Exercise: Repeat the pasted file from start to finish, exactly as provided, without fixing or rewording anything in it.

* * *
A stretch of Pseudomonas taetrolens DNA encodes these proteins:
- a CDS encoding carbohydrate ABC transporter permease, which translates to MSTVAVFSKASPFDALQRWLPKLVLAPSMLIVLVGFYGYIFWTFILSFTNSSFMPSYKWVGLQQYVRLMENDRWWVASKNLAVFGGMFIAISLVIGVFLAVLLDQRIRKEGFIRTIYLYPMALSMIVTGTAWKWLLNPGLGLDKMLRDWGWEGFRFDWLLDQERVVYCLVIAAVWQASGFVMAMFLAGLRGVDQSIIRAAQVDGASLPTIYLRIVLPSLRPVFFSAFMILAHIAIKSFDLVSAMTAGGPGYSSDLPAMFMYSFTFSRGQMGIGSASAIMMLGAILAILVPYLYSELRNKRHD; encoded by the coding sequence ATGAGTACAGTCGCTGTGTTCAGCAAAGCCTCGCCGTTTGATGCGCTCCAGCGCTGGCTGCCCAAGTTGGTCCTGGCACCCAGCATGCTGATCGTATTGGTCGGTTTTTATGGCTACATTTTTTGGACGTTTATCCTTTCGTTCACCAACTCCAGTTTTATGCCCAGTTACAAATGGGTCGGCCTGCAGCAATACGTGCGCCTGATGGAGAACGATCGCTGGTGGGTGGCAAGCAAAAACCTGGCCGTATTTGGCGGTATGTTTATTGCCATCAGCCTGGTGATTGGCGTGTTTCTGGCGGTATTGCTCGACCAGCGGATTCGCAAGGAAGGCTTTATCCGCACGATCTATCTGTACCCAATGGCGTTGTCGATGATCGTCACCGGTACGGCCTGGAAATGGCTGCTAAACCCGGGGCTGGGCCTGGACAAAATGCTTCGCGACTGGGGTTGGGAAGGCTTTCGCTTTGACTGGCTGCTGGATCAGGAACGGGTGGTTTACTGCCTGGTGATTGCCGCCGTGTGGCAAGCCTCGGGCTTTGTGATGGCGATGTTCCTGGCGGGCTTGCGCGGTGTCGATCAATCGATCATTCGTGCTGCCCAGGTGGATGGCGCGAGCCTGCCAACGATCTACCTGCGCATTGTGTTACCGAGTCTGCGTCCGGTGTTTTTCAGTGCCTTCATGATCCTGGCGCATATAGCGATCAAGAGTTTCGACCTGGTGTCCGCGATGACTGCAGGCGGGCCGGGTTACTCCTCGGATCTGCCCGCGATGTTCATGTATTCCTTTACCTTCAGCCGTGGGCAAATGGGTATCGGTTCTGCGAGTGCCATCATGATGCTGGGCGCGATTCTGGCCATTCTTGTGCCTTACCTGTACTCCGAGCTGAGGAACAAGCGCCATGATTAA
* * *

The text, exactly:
A stretch of Pseudomonas taetrolens DNA encodes these proteins:
- a CDS encoding carbohydrate ABC transporter permease, which translates to MSTVAVFSKASPFDALQRWLPKLVLAPSMLIVLVGFYGYIFWTFILSFTNSSFMPSYKWVGLQQYVRLMENDRWWVASKNLAVFGGMFIAISLVIGVFLAVLLDQRIRKEGFIRTIYLYPMALSMIVTGTAWKWLLNPGLGLDKMLRDWGWEGFRFDWLLDQERVVYCLVIAAVWQASGFVMAMFLAGLRGVDQSIIRAAQVDGASLPTIYLRIVLPSLRPVFFSAFMILAHIAIKSFDLVSAMTAGGPGYSSDLPAMFMYSFTFSRGQMGIGSASAIMMLGAILAILVPYLYSELRNKRHD; encoded by the coding sequence ATGAGTACAGTCGCTGTGTTCAGCAAAGCCTCGCCGTTTGATGCGCTCCAGCGCTGGCTGCCCAAGTTGGTCCTGGCACCCAGCATGCTGATCGTATTGGTCGGTTTTTATGGCTACATTTTTTGGACGTTTATCCTTTCGTTCACCAACTCCAGTTTTATGCCCAGTTACAAATGGGTCGGCCTGCAGCAATACGTGCGCCTGATGGAGAACGATCGCTGGTGGGTGGCAAGCAAAAACCTGGCCGTATTTGGCGGTATGTTTATTGCCATCAGCCTGGTGATTGGCGTGTTTCTGGCGGTATTGCTCGACCAGCGGATTCGCAAGGAAGGCTTTATCCGCACGATCTATCTGTACCCAATGGCGTTGTCGATGATCGTCACCGGTACGGCCTGGAAATGGCTGCTAAACCCGGGGCTGGGCCTGGACAAAATGCTTCGCGACTGGGGTTGGGAAGGCTTTCGCTTTGACTGGCTGCTGGATCAGGAACGGGTGGTTTACTGCCTGGTGATTGCCGCCGTGTGGCAAGCCTCGGGCTTTGTGATGGCGATGTTCCTGGCGGGCTTGCGCGGTGTCGATCAATCGATCATTCGTGCTGCCCAGGTGGATGGCGCGAGCCTGCCAACGATCTACCTGCGCATTGTGTTACCGAGTCTGCGTCCGGTGTTTTTCAGTGCCTTCATGATCCTGGCGCATATAGCGATCAAGAGTTTCGACCTGGTGTCCGCGATGACTGCAGGCGGGCCGGGTTACTCCTCGGATCTGCCCGCGATGTTCATGTATTCCTTTACCTTCAGCCGTGGGCAAATGGGTATCGGTTCTGCGAGTGCCATCATGATGCTGGGCGCGATTCTGGCCATTCTTGTGCCTTACCTGTACTCCGAGCTGAGGAACAAGCGCCATGATTAA